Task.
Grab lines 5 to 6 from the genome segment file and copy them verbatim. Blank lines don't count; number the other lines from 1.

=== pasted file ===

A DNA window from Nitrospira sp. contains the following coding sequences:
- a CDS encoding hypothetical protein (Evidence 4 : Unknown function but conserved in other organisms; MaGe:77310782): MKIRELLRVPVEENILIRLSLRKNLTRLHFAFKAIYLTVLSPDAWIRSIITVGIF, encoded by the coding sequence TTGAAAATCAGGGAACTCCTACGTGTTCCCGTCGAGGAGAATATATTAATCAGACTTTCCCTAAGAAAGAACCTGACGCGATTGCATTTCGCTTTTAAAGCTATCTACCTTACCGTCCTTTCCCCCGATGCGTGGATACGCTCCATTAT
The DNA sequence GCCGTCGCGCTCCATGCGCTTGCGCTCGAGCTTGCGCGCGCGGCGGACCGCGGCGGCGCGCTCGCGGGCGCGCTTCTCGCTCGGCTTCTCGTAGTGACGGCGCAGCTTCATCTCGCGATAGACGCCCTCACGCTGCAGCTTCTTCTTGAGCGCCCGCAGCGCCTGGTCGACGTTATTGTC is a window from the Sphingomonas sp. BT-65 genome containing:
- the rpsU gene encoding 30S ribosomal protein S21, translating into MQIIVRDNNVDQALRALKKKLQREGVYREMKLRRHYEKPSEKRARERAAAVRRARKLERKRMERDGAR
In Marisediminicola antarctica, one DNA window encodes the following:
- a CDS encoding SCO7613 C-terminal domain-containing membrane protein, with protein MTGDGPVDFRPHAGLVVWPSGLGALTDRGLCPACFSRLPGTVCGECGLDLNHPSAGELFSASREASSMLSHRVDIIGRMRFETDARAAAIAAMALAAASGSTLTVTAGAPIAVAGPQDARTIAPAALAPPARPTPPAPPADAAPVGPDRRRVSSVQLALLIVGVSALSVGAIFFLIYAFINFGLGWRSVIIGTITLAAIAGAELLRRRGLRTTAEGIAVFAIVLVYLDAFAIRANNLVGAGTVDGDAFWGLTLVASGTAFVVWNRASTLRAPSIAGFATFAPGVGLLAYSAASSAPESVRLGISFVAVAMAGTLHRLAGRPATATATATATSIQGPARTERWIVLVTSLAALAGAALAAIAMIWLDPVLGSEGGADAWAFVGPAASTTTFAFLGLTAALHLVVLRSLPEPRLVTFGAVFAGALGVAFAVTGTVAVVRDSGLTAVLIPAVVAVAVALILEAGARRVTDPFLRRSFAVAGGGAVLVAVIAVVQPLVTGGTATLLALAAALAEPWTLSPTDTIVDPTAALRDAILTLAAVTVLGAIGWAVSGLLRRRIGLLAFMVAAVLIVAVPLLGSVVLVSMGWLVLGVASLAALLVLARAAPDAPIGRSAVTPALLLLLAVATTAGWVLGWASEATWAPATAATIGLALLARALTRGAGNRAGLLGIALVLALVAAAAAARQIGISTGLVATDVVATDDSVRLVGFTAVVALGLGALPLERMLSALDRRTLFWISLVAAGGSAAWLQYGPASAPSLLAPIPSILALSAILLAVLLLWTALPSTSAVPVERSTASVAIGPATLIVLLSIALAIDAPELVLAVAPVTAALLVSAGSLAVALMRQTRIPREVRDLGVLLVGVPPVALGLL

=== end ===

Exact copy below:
In Marisediminicola antarctica, one DNA window encodes the following:
- a CDS encoding SCO7613 C-terminal domain-containing membrane protein, with protein MTGDGPVDFRPHAGLVVWPSGLGALTDRGLCPACFSRLPGTVCGECGLDLNHPSAGELFSASREASSMLSHRVDIIGRMRFETDARAAAIAAMALAAASGSTLTVTAGAPIAVAGPQDARTIAPAALAPPARPTPPAPPADAAPVGPDRRRVSSVQLALLIVGVSALSVGAIFFLIYAFINFGLGWRSVIIGTITLAAIAGAELLRRRGLRTTAEGIAVFAIVLVYLDAFAIRANNLVGAGTVDGDAFWGLTLVASGTAFVVWNRASTLRAPSIAGFATFAPGVGLLAYSAASSAPESVRLGISFVAVAMAGTLHRLAGRPATATATATATSIQGPARTERWIVLVTSLAALAGAALAAIAMIWLDPVLGSEGGADAWAFVGPAASTTTFAFLGLTAALHLVVLRSLPEPRLVTFGAVFAGALGVAFAVTGTVAVVRDSGLTAVLIPAVVAVAVALILEAGARRVTDPFLRRSFAVAGGGAVLVAVIAVVQPLVTGGTATLLALAAALAEPWTLSPTDTIVDPTAALRDAILTLAAVTVLGAIGWAVSGLLRRRIGLLAFMVAAVLIVAVPLLGSVVLVSMGWLVLGVASLAALLVLARAAPDAPIGRSAVTPALLLLLAVATTAGWVLGWASEATWAPATAATIGLALLARALTRGAGNRAGLLGIALVLALVAAAAAARQIGISTGLVATDVVATDDSVRLVGFTAVVALGLGALPLERMLSALDRRTLFWISLVAAGGSAAWLQYGPASAPSLLAPIPSILALSAILLAVLLLWTALPSTSAVPVERSTASVAIGPATLIVLLSIALAIDAPELVLAVAPVTAALLVSAGSLAVALMRQTRIPREVRDLGVLLVGVPPVALGLL